I believe this problem effects many cards and is caused by the same issue, which I have been unable to identify.
System locks up in games after approximately 5 minutes and sound continues to loop, forcing me to hard reset. Games include Operation Flashpoint, Max Payne, and 3DMark 2001 interactive demo. The common attribute is that all these games require DirectX 8. I have not observed this behaviour in DirectX 7 games like Soldier Of Fortune, Diablo II, although I have read that people are having issues with Counter-Strike. One post said that turning down AGP to 2x fixed the problem. In my opinion, this is only a temporary work around. This problem appears not to be related to drivers, for both video card and MB chipset, as I have tried most combinations of both. I do not know if anyone else with this problem has a VIA MB, but this may be a contributor also.
Incidentally, setting AGP 2x is not a solution, it merely takes twice as long to crash, for me anyway. And sound is not looping as I first thought, I had Winamp playing in the background and it continued to play normally after the game crashes. Rejoice, this problem just gets more bizzare.
September 19, 2001 12:10:43 PM
This problem just keeps getting more bizzare. I have now seen a video lockup on my desktop. So my system lasts 5 minutes at AGP 4x in a 3D Game, 10 minutes in a 3D Game at AGP 2x, and a matter of hours when just in the desktop, web browsing etc. I havn't the faintest idea what could be causing behavour like this, voltage? Drivers? If I don't find a solution to this problem in a week, im returning this POS card and going back to my Voodoo 3.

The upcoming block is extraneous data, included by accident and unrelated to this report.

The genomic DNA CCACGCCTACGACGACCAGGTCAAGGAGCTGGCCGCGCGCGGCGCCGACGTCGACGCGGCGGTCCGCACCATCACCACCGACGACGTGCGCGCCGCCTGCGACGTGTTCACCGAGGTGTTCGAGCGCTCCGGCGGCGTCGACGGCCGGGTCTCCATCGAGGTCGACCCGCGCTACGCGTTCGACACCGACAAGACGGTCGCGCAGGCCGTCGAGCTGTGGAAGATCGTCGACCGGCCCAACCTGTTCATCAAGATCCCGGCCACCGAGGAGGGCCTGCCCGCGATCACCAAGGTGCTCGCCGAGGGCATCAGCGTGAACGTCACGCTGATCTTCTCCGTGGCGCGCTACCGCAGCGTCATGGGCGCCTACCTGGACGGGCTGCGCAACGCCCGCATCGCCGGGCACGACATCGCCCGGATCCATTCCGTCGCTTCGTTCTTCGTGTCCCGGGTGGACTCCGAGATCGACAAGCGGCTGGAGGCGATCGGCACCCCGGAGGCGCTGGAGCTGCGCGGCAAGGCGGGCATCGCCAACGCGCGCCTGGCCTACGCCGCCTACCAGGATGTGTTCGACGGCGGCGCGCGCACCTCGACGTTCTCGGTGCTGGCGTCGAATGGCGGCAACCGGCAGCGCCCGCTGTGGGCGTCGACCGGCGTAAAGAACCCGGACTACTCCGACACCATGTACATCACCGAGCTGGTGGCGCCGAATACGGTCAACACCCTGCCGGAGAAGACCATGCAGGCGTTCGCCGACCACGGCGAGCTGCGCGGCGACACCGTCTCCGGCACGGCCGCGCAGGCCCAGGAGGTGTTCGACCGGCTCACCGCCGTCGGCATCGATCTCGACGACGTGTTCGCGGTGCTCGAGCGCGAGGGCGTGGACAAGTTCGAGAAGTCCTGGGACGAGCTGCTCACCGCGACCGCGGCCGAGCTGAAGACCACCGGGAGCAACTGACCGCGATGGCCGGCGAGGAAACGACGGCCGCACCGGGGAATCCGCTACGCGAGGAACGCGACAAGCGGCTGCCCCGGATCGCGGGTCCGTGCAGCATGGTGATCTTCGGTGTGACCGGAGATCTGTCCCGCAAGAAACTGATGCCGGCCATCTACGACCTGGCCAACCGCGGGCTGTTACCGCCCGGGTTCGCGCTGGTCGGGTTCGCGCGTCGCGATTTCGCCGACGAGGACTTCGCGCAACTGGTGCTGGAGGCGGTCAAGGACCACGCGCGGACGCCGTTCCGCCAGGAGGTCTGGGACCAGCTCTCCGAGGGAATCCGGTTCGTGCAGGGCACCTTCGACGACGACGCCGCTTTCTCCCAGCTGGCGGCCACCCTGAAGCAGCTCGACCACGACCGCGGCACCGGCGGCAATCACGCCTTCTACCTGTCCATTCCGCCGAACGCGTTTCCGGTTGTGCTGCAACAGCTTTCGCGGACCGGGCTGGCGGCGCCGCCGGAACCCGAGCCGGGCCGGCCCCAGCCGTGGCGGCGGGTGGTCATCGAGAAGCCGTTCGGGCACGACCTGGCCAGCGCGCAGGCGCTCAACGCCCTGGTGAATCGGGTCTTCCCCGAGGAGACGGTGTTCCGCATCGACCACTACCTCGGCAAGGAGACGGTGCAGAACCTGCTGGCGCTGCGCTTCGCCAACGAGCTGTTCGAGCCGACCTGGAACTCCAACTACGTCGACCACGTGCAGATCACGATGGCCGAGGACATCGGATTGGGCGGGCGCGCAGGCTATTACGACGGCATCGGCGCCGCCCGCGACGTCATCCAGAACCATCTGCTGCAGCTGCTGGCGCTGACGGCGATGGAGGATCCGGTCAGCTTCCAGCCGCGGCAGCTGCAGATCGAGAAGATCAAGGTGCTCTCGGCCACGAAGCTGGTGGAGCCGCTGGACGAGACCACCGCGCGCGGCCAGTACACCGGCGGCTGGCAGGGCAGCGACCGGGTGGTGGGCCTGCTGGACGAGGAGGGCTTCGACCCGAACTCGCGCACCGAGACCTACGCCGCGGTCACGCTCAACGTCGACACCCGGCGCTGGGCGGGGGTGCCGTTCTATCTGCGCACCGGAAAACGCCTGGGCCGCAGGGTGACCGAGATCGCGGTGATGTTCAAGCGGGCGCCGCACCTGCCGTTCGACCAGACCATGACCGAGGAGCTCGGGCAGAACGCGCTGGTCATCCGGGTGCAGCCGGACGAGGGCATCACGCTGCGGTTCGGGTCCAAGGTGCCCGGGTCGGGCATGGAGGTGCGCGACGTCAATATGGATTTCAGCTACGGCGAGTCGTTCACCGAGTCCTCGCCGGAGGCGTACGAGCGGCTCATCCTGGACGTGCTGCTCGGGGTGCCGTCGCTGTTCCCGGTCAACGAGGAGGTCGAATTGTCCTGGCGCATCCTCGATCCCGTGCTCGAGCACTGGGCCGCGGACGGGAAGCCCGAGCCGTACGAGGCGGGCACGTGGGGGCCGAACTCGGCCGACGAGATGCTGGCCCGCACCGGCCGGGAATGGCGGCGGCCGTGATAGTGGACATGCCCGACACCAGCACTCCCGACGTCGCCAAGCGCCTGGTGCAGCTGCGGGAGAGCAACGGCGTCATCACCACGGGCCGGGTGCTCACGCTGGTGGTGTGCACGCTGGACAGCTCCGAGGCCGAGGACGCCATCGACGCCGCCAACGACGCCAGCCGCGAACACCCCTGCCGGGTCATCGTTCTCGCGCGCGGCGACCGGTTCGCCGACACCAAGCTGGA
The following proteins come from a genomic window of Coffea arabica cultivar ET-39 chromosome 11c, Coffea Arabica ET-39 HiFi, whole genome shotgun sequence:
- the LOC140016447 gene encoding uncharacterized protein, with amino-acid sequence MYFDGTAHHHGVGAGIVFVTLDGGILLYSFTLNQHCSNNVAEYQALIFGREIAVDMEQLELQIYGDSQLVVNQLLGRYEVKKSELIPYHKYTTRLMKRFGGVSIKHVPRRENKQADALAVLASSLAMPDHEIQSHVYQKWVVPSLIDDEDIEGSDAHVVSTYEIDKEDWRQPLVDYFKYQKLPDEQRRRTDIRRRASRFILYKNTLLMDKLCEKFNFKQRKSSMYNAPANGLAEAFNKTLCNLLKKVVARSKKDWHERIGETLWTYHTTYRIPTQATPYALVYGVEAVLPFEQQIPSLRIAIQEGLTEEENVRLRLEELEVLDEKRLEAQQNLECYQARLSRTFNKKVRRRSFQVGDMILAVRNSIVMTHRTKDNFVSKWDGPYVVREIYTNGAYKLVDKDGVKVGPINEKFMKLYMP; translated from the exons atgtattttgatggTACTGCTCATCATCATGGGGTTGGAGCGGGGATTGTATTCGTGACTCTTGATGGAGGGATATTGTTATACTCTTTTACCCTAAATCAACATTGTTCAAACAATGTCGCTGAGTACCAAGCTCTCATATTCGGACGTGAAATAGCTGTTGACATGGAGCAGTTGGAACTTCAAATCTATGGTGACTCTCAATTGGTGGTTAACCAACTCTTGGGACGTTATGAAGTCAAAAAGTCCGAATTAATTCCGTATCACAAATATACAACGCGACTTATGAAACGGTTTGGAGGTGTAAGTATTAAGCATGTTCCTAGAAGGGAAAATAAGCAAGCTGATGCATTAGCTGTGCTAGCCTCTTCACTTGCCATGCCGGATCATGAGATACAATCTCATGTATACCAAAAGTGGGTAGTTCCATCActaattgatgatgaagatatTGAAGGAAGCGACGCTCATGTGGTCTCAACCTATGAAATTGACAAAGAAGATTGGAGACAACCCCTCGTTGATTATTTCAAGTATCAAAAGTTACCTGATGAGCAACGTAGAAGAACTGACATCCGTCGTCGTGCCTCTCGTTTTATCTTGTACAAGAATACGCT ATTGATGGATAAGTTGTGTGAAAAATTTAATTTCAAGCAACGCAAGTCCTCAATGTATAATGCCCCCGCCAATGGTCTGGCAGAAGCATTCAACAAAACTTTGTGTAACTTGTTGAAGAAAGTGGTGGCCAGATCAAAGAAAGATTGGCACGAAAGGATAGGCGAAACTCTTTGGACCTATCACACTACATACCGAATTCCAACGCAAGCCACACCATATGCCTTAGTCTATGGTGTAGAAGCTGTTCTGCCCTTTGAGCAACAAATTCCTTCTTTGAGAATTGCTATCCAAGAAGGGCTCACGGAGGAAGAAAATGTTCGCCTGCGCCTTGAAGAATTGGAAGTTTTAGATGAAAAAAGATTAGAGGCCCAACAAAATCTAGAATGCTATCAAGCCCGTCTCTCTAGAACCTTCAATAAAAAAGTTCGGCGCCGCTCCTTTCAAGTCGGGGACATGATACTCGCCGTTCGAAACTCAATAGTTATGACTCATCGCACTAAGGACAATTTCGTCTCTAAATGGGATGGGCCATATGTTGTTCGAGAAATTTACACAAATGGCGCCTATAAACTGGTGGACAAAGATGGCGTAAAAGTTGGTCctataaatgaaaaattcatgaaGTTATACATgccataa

hrmm, these are interesting problems. I can't think of a solution without knowing what you did to your machine between when it was working to when it stopped. Here are some possible things to check:
Ram. Given that you are having lockups more frequently with the games, which generally use a lot of ram, makes this seem a likely culprit. Also since you are having the lockups happen twice as fast with 4x than 2x makes me think that it could be that the writes to the aperture would be half as fast meaning that it would take twice as long to reach a bad address.
Over heating. Games are processor intensive which can generate a lot of heat, as I'm sure you know. Make sure that your machine is getting sufficient cooling. This one is less likely since you haven't had a problem with DX7 games, but that might be a fluke and not a rule.
As you've mentioned, drivers might be the cause. I'll assume that you are using the newest, you might want to try the drivers that came with the card. If those work then you know that the new ones have a bug, if not well it was worth a shot.
Voltage, maybe. I wouldn't know for sure without knowing more about the system you are using. If you can, try using a buddies PS. If it then works your ps might not have enough power.
Anyway I hope these help, but they are just shots in the dark so take them with a grain of salt.
To deny who I was is to deny who I am.
September 20, 2001 3:40:35 AM
I didn't do anything out of the norm to my system. I re-installed my OS, with the new card to make sure nothing old on my system could screw things up.
God I hope its not RAM, I got 640Mb of it. Is there any software out there that checks your ram for you, bit by bit, like the old DOS norton tools?
Incidentally, the card itself doesn't have a unique problem, as i've had it replaced, so this problem effects all AGP-V7100, and possibly other MX cards, as I've seen a GeForce2 GTS running fine on the same MB.
I agree its unlikely to be cooling, my case is open all the time, but i'll stick a phat fan over the heatsink anyway
I am sceptical that it is drivers, definately not video drivers, as I've tried the CD originals, updated Asus drivers, Detonator 21.41 (Currently installed) and 21.81. I am not so sure about VIA 4-in-1's, they have been known to cause problems so it wouldn't suprise me.
I have searched the (slow) Asus forums and have observed other people with similar problems, but no solutions suggested.